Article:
Failing to plan is a plan for failure’ this quote attributed to Benjamin Franklin and Winston Churchill among others is still being spruiked today. Perhaps the reason for its longevity is that the statement rings true for so many aspects of our lives.
We plan holidays and weddings, home projects and even grocery shopping. So why would you risk your business to fail simply by not having an effective ‘plan’ in place?
Why is a plan important?
Despite the long history of its existence, the fundamentals of the business plan have been remarkably stable. It is a tool to plan, manage and navigate a business by detailing a strategy to achieve the business’s goals.
Today’s brilliant business ideas can become outdated tomorrow. People do not have time to read over hundreds of pages of a business plan, so it is important that your business plan changes in line with your business needs.
So what should the plan look like?
A business plan is a written description of business’s present and future. It is a document that describes goals and strategies you plan to implement to achieve your objectives. This will vary depending on your business life stage, industry and ultimate goals.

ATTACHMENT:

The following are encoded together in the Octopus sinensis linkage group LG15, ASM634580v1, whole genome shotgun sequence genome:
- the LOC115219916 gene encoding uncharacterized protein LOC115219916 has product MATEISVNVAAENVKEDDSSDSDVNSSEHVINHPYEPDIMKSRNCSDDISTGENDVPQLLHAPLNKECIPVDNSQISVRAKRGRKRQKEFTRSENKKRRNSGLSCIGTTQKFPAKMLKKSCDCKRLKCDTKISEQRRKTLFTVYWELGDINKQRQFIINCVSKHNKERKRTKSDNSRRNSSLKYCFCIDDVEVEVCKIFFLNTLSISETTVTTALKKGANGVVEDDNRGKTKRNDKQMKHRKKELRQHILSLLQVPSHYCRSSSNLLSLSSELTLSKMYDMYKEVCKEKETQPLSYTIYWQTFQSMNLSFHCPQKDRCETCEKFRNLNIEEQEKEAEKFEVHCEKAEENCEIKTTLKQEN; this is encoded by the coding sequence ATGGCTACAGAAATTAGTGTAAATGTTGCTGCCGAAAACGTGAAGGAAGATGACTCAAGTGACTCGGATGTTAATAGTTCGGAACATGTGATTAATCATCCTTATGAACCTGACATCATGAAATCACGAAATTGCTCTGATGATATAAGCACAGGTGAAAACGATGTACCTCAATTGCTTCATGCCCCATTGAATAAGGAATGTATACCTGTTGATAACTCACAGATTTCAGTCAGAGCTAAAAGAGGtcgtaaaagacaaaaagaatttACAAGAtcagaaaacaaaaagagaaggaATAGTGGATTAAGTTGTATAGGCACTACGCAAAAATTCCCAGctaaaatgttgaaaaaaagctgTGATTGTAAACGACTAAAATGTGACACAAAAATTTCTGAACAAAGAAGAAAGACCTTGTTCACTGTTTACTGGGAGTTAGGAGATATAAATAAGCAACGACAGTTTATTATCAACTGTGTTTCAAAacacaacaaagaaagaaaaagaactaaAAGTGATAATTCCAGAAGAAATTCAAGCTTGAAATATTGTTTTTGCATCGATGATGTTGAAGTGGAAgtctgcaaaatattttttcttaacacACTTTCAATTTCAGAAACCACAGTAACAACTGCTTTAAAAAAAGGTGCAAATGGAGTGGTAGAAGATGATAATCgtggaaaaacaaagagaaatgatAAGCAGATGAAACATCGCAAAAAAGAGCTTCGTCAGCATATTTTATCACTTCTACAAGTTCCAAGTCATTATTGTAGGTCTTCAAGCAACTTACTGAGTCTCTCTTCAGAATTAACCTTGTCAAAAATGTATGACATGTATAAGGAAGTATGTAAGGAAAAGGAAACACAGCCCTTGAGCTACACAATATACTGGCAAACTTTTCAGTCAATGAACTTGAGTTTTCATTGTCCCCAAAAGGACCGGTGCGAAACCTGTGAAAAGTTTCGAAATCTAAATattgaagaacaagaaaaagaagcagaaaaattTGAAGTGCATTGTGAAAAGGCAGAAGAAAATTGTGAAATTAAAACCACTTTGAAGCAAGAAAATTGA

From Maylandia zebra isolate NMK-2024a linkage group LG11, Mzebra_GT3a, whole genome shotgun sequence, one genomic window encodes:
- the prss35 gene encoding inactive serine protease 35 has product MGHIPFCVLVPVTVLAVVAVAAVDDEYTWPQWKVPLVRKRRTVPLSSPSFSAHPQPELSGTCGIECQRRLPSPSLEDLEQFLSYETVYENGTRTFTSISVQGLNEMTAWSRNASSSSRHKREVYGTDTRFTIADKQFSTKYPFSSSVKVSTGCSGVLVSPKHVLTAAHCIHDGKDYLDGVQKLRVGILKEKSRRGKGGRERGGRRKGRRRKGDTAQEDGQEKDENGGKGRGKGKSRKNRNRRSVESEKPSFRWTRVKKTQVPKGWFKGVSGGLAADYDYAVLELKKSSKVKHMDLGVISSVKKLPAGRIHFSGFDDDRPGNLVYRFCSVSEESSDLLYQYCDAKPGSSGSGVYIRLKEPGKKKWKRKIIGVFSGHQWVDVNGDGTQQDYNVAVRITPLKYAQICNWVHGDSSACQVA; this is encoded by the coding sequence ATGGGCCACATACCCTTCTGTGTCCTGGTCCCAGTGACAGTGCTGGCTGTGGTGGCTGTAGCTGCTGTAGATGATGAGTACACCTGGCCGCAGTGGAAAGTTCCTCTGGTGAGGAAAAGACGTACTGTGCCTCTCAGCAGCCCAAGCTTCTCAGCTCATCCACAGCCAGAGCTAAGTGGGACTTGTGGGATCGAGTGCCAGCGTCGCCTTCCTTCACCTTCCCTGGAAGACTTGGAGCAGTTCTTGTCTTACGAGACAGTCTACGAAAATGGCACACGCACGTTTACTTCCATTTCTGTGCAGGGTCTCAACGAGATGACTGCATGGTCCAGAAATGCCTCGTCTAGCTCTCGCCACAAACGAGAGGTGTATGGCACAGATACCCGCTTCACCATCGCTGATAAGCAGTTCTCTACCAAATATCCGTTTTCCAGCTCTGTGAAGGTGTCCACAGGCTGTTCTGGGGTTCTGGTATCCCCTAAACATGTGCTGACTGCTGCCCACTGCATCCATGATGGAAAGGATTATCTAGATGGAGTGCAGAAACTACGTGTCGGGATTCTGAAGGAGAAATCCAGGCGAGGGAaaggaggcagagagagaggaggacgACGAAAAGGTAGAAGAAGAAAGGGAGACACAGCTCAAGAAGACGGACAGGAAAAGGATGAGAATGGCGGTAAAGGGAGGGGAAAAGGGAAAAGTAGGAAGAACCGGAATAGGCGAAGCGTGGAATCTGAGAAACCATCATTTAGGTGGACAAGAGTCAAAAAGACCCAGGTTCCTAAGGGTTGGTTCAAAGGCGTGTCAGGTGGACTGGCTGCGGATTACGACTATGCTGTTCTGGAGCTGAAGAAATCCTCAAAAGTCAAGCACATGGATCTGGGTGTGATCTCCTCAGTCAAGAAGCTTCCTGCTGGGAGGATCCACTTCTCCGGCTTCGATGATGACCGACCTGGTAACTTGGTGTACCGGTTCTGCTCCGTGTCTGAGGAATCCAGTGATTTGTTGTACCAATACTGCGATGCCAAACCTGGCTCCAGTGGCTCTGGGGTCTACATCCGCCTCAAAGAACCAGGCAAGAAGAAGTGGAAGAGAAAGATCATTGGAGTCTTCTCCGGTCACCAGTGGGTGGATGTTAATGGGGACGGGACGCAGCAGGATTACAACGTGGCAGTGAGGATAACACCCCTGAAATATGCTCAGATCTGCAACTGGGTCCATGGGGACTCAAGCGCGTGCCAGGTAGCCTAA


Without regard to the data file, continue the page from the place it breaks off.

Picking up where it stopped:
An effective business plan has the greatest emphasis on strategy. The heart of the plan comes from asking (and answering) the following questions:
• Who are we?
• What do we do really well (and not so well)?
• Where do we want to go (goal setting)?
• What challenges and obstacles are in the way?
• How do we overcome challenges and get to where we are going?
Milestones and goal setting
Goals without scheduled achievements and activities are just vague statements. Strategies need to consist of dates, budgets and KPIs and reviewed and updated on a regular basis. A common guide to goal setting is to keep it S.M.A.R.T.
S This is the who, what, when, why and how of the goal. It should be easily understood and accepted.
M How will you know if you have achieved your goal – set relevant KPIs and indicators.
A What resources are needed to achieve the goal.
R Set realistic milestones that enable you to track your progress and performance in real business terms.
T Smaller goals with shorter timeframes allow for regular review and milestones that are more easily achieved and will boost morale along the way.